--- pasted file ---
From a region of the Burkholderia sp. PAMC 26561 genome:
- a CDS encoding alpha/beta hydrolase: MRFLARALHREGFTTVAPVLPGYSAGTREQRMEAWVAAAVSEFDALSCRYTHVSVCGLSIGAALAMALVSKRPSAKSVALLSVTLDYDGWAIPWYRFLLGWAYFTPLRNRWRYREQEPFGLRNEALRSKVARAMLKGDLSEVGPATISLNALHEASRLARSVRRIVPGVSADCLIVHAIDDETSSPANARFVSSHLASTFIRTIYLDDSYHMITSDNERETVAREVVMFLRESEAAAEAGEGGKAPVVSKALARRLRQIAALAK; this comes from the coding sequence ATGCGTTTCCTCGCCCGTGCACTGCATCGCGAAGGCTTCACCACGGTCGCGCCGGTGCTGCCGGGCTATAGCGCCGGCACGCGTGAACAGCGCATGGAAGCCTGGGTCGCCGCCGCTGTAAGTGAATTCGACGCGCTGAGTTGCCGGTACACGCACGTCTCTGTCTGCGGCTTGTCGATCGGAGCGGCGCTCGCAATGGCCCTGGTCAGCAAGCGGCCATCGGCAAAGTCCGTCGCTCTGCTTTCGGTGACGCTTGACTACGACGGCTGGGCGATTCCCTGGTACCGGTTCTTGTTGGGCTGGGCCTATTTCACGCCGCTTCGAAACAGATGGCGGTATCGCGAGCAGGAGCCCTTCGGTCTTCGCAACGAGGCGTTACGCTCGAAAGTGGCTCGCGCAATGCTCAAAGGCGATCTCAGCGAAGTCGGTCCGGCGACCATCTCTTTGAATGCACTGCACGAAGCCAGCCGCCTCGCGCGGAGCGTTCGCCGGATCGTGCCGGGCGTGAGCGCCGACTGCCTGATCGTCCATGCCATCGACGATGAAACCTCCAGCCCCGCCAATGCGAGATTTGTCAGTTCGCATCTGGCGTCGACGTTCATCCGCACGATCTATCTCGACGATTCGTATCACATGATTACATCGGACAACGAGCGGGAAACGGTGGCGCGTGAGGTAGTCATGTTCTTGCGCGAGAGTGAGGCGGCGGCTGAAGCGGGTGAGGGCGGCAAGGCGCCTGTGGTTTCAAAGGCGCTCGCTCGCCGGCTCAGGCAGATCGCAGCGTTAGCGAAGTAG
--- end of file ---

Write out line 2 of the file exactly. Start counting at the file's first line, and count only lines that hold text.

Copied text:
- a CDS encoding alpha/beta hydrolase: MRFLARALHREGFTTVAPVLPGYSAGTREQRMEAWVAAAVSEFDALSCRYTHVSVCGLSIGAALAMALVSKRPSAKSVALLSVTLDYDGWAIPWYRFLLGWAYFTPLRNRWRYREQEPFGLRNEALRSKVARAMLKGDLSEVGPATISLNALHEASRLARSVRRIVPGVSADCLIVHAIDDETSSPANARFVSSHLASTFIRTIYLDDSYHMITSDNERETVAREVVMFLRESEAAAEAGEGGKAPVVSKALARRLRQIAALAK; this comes from the coding sequence ATGCGTTTCCTCGCCCGTGCACTGCATCGCGAAGGCTTCACCACGGTCGCGCCGGTGCTGCCGGGCTATAGCGCCGGCACGCGTGAACAGCGCATGGAAGCCTGGGTCGCCGCCGCTGTAAGTGAATTCGACGCGCTGAGTTGCCGGTACACGCACGTCTCTGTCTGCGGCTTGTCGATCGGAGCGGCGCTCGCAATGGCCCTGGTCAGCAAGCGGCCATCGGCAAAGTCCGTCGCTCTGCTTTCGGTGACGCTTGACTACGACGGCTGGGCGATTCCCTGGTACCGGTTCTTGTTGGGCTGGGCCTATTTCACGCCGCTTCGAAACAGATGGCGGTATCGCGAGCAGGAGCCCTTCGGTCTTCGCAACGAGGCGTTACGCTCGAAAGTGGCTCGCGCAATGCTCAAAGGCGATCTCAGCGAAGTCGGTCCGGCGACCATCTCTTTGAATGCACTGCACGAAGCCAGCCGCCTCGCGCGGAGCGTTCGCCGGATCGTGCCGGGCGTGAGCGCCGACTGCCTGATCGTCCATGCCATCGACGATGAAACCTCCAGCCCCGCCAATGCGAGATTTGTCAGTTCGCATCTGGCGTCGACGTTCATCCGCACGATCTATCTCGACGATTCGTATCACATGATTACATCGGACAACGAGCGGGAAACGGTGGCGCGTGAGGTAGTCATGTTCTTGCGCGAGAGTGAGGCGGCGGCTGAAGCGGGTGAGGGCGGCAAGGCGCCTGTGGTTTCAAAGGCGCTCGCTCGCCGGCTCAGGCAGATCGCAGCGTTAGCGAAGTAG